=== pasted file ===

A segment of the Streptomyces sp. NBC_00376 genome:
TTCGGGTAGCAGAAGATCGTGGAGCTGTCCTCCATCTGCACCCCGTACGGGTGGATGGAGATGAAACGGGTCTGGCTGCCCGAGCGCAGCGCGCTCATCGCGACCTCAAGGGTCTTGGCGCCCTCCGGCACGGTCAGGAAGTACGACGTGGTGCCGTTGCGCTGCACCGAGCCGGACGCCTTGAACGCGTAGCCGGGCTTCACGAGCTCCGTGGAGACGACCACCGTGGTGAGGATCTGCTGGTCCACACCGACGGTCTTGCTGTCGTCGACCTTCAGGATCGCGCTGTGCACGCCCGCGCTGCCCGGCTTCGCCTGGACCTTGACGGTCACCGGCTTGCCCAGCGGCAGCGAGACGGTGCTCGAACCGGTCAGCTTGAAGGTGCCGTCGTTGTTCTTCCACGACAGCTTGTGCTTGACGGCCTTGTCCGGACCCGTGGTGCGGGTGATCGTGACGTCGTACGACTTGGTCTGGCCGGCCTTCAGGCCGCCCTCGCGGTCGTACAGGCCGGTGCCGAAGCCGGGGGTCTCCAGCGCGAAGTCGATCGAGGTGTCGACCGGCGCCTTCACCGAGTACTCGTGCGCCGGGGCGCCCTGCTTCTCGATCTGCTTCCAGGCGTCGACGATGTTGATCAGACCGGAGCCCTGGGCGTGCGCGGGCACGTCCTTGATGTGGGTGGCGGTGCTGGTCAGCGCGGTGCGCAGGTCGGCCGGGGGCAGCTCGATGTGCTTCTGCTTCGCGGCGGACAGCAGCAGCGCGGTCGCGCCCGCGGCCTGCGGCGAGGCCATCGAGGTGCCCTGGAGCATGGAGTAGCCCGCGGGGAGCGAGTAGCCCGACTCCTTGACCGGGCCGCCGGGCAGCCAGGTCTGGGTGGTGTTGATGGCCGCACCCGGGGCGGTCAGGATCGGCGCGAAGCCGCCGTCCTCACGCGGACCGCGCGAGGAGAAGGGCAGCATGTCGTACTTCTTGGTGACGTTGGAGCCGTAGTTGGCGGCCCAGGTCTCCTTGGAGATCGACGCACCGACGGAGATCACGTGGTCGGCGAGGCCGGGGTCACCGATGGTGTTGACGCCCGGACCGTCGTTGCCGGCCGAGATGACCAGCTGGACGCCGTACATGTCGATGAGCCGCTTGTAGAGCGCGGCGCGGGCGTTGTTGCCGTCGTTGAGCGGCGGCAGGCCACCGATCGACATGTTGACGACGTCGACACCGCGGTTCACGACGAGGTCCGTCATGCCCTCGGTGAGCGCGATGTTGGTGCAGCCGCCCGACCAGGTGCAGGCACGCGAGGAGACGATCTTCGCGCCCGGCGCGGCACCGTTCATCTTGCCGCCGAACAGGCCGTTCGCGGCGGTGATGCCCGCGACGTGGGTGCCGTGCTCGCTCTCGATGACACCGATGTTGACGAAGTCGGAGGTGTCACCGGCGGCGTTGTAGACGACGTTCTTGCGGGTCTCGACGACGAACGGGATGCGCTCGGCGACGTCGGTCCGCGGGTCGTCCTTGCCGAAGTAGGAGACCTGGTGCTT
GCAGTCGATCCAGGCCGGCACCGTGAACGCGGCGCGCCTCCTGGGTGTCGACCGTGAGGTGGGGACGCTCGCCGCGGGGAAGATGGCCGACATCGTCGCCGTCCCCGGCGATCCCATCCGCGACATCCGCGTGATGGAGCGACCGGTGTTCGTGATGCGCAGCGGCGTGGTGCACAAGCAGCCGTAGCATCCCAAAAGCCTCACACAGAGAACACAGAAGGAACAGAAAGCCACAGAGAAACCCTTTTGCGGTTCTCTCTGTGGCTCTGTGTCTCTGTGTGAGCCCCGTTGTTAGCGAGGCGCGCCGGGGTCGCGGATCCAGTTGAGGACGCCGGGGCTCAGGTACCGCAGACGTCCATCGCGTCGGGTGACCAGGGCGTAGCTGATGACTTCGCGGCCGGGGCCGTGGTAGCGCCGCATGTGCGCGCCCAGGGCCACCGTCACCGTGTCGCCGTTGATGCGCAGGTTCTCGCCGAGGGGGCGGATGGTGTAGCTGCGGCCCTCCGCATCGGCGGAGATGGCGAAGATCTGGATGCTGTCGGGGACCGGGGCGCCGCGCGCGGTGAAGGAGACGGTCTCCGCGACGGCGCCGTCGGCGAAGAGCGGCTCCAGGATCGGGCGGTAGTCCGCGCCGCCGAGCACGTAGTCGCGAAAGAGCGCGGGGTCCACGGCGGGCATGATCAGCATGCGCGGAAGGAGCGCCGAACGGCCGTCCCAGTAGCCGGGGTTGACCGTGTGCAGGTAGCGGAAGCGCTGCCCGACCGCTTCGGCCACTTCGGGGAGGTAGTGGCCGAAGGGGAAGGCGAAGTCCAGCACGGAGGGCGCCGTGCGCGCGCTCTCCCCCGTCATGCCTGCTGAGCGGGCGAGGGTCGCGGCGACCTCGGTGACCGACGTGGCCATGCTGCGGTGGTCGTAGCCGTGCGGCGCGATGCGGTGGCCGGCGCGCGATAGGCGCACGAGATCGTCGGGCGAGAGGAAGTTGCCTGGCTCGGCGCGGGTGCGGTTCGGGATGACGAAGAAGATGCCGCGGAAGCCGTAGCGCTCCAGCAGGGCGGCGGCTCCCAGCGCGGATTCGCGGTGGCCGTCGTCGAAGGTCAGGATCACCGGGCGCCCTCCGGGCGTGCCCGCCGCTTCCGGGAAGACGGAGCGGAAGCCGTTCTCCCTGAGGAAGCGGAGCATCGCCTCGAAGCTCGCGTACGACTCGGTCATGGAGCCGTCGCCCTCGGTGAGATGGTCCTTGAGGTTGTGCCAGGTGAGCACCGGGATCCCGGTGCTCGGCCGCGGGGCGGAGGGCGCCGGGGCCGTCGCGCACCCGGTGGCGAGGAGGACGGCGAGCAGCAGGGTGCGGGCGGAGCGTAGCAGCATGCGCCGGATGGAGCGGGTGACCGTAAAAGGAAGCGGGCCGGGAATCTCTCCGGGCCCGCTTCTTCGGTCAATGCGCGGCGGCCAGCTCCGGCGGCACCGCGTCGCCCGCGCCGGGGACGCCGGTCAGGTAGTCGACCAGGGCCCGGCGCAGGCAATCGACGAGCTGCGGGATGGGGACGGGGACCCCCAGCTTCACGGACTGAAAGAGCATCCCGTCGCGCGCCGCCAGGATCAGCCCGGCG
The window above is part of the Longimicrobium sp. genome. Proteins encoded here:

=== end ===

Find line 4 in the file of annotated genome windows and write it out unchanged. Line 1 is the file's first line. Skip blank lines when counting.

The window above is part of the Longimicrobium sp. genome. Proteins encoded here: